This led to the concept of a more compact (cubic meter sized) volumetric display. There have been concerns that a smaller version of the eight-foot cubic display will not scale. The eight-foot cubic display uses an off-the-shelf product known as the Neopixel light strip (http://www.adafruit.com/category/168), which has a wide substrate that will cause occlusion problems within the display itself. In order to alleviate occlusion problems it will be necessary to build custom circuit boards that minimize the width of the circuit board between LED's and are populated with smaller LED's (3mm instead of 5mm). Another concern is ensuring the enclosure will be transparent enough to let the LED array be viewable from the top as well as the sides. This will require the model to be built with all the wiring on the bottom (differing from the design of the original).

Future Displays

The constraints of the cubic meter display are a well-defined problem and, which quickly led to further discussion of how the goals of the project (education and outreach, and instrumentation) could be developed further. Creating a swept-volume volumetric display would allow for the scaling and zooming of data not possible on a static LED model. The issue, however, was that it was felt that such a project was beyond the expertise of the team.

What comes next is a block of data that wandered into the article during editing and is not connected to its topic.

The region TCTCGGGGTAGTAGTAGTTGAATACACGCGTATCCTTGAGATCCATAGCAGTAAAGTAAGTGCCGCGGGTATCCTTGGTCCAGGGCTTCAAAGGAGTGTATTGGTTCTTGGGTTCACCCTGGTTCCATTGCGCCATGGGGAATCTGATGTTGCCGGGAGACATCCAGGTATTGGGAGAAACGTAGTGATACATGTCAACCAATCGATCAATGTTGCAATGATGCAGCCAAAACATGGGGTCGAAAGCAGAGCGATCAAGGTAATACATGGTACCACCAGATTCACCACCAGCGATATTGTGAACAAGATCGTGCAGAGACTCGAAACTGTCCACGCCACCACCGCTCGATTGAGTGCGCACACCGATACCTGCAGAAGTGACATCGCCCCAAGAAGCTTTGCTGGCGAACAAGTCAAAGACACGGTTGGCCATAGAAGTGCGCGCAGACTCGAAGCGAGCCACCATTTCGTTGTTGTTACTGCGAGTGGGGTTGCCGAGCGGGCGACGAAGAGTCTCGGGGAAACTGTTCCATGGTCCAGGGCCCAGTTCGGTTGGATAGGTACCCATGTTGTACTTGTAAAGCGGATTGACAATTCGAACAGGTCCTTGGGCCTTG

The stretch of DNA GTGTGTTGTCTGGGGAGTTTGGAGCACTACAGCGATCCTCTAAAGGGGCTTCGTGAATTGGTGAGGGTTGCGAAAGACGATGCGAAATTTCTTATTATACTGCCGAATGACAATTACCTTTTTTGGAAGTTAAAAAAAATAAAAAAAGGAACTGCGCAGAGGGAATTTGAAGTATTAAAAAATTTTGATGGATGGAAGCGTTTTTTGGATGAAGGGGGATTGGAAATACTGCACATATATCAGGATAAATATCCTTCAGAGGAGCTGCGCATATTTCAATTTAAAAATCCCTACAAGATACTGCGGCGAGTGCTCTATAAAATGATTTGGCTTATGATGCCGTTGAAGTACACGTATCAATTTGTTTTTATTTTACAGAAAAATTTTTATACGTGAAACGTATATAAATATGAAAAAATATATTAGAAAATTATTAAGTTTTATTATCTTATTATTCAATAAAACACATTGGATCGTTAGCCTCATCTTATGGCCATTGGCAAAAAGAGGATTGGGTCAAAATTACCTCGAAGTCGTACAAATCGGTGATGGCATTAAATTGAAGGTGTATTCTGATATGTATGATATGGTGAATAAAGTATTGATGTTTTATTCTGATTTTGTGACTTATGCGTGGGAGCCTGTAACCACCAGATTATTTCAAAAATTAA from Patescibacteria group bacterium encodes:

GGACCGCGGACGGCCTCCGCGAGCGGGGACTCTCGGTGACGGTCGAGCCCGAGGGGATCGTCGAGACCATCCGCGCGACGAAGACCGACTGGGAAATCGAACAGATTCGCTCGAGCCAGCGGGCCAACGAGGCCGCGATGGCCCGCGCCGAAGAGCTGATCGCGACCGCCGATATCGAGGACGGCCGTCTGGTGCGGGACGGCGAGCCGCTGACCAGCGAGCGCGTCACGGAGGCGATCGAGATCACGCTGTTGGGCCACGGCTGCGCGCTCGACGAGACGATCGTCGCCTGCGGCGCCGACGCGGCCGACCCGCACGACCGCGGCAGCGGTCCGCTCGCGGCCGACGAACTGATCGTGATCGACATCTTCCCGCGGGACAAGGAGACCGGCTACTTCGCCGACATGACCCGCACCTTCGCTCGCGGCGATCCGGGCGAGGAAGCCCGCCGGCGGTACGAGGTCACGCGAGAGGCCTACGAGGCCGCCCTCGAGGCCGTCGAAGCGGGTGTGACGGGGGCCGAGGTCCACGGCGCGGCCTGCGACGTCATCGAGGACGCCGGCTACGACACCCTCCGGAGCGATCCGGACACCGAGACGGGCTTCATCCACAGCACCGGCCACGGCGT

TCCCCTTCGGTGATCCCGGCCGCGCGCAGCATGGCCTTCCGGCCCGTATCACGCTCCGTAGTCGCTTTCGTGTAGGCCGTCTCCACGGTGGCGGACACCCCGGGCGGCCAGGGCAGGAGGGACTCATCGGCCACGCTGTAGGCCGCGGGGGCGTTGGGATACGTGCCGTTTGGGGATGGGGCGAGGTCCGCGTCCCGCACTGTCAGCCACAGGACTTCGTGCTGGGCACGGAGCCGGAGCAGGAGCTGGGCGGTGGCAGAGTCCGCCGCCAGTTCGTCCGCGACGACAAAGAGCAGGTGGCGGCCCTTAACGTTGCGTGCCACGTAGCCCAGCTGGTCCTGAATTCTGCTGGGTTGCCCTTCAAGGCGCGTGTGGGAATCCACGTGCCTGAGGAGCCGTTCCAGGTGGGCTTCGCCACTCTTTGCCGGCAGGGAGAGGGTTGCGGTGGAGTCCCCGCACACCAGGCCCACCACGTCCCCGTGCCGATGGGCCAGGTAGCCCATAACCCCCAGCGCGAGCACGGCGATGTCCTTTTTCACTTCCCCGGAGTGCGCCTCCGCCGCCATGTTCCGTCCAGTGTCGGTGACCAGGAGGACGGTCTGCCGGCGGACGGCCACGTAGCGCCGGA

The addition of Dr. Robert Allison, Associate Director of the Centre for Vision Research at York University, to the project brings a wealth of expertise in the areas of stereoscopic vision and perceptual issues in virtual environments. Allison will guide us on the use of the cubic meter display as a baseline perceptual study for the larger project of building a large-scale swept-volume volumetric display.

Project Credits

The project team involves WIPAC researchers, faculty, staff and undergraduate students from the University of Wisconsin-River Falls, as well as researchers and undergraduate students from York University.

Jim Madsen,  Associate Director for Education and Outreach, IceCube Collaboration, Professor, Chair of Physics, University of Wisconsin River-Falls
Surujhdeo Seunarine, Assistant Professor of Physics University of Wisconsin-River Falls
David Schultz, Assistant Systems Programmer at Wisconsin IceCube Particle Astrophysics Center
Student Researchers: Nicholas Jensen and Nicholas Kulacz at University of Wisconsin-River Falls

Mark-David Hosale, n-D::StudioLab, Digital Media, School of the Arts, Media, Performance & Design, York University
Rob Allison, Dept. of Electrical Engineering and Computer Science, Centre for Vision Research, York University
Student Researchers: Rohan Likhite, Ursula Sarracini, and Lex Moakler from Digital Media at York University